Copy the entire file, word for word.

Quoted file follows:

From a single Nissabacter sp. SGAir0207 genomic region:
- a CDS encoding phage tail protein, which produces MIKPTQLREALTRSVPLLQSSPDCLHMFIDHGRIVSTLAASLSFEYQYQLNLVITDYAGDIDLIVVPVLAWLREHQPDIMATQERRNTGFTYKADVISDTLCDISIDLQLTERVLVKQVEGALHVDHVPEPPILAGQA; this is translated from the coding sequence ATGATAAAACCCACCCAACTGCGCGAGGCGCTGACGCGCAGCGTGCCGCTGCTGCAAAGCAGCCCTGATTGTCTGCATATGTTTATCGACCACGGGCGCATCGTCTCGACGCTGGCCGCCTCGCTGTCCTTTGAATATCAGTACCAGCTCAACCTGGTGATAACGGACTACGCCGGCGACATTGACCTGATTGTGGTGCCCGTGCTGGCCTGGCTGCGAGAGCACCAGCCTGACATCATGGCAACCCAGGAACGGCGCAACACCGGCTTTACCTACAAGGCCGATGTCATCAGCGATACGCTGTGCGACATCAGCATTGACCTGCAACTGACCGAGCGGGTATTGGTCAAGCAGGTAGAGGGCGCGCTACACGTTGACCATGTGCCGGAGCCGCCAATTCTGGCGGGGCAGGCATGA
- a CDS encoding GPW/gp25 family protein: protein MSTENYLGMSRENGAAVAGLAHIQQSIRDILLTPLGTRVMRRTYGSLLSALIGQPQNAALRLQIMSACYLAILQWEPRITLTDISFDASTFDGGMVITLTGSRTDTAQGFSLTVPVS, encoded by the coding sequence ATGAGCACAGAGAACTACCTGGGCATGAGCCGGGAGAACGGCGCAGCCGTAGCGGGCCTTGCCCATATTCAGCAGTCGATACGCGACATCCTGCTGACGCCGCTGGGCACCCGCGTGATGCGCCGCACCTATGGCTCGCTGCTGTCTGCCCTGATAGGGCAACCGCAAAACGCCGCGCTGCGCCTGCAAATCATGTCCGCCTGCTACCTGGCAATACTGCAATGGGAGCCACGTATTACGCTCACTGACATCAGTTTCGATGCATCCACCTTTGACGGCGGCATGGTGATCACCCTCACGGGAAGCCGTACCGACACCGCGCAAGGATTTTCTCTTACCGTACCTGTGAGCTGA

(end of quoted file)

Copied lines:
From a single Nissabacter sp. SGAir0207 genomic region:
- a CDS encoding phage tail protein, which produces MIKPTQLREALTRSVPLLQSSPDCLHMFIDHGRIVSTLAASLSFEYQYQLNLVITDYAGDIDLIVVPVLAWLREHQPDIMATQERRNTGFTYKADVISDTLCDISIDLQLTERVLVKQVEGALHVDHVPEPPILAGQA; this is translated from the coding sequence ATGATAAAACCCACCCAACTGCGCGAGGCGCTGACGCGCAGCGTGCCGCTGCTGCAAAGCAGCCCTGATTGTCTGCATATGTTTATCGACCACGGGCGCATCGTCTCGACGCTGGCCGCCTCGCTGTCCTTTGAATATCAGTACCAGCTCAACCTGGTGATAACGGACTACGCCGGCGACATTGACCTGATTGTGGTGCCCGTGCTGGCCTGGCTGCGAGAGCACCAGCCTGACATCATGGCAACCCAGGAACGGCGCAACACCGGCTTTACCTACAAGGCCGATGTCATCAGCGATACGCTGTGCGACATCAGCATTGACCTGCAACTGACCGAGCGGGTATTGGTCAAGCAGGTAGAGGGCGCGCTACACGTTGACCATGTGCCGGAGCCGCCAATTCTGGCGGGGCAGGCATGA
- a CDS encoding GPW/gp25 family protein: protein MSTENYLGMSRENGAAVAGLAHIQQSIRDILLTPLGTRVMRRTYGSLLSALIGQPQNAALRLQIMSACYLAILQWEPRITLTDISFDASTFDGGMVITLTGSRTDTAQGFSLTVPVS, encoded by the coding sequence ATGAGCACAGAGAACTACCTGGGCATGAGCCGGGAGAACGGCGCAGCCGTAGCGGGCCTTGCCCATATTCAGCAGTCGATACGCGACATCCTGCTGACGCCGCTGGGCACCCGCGTGATGCGCCGCACCTATGGCTCGCTGCTGTCTGCCCTGATAGGGCAACCGCAAAACGCCGCGCTGCGCCTGCAAATCATGTCCGCCTGCTACCTGGCAATACTGCAATGGGAGCCACGTATTACGCTCACTGACATCAGTTTCGATGCATCCACCTTTGACGGCGGCATGGTGATCACCCTCACGGGAAGCCGTACCGACACCGCGCAAGGATTTTCTCTTACCGTACCTGTGAGCTGA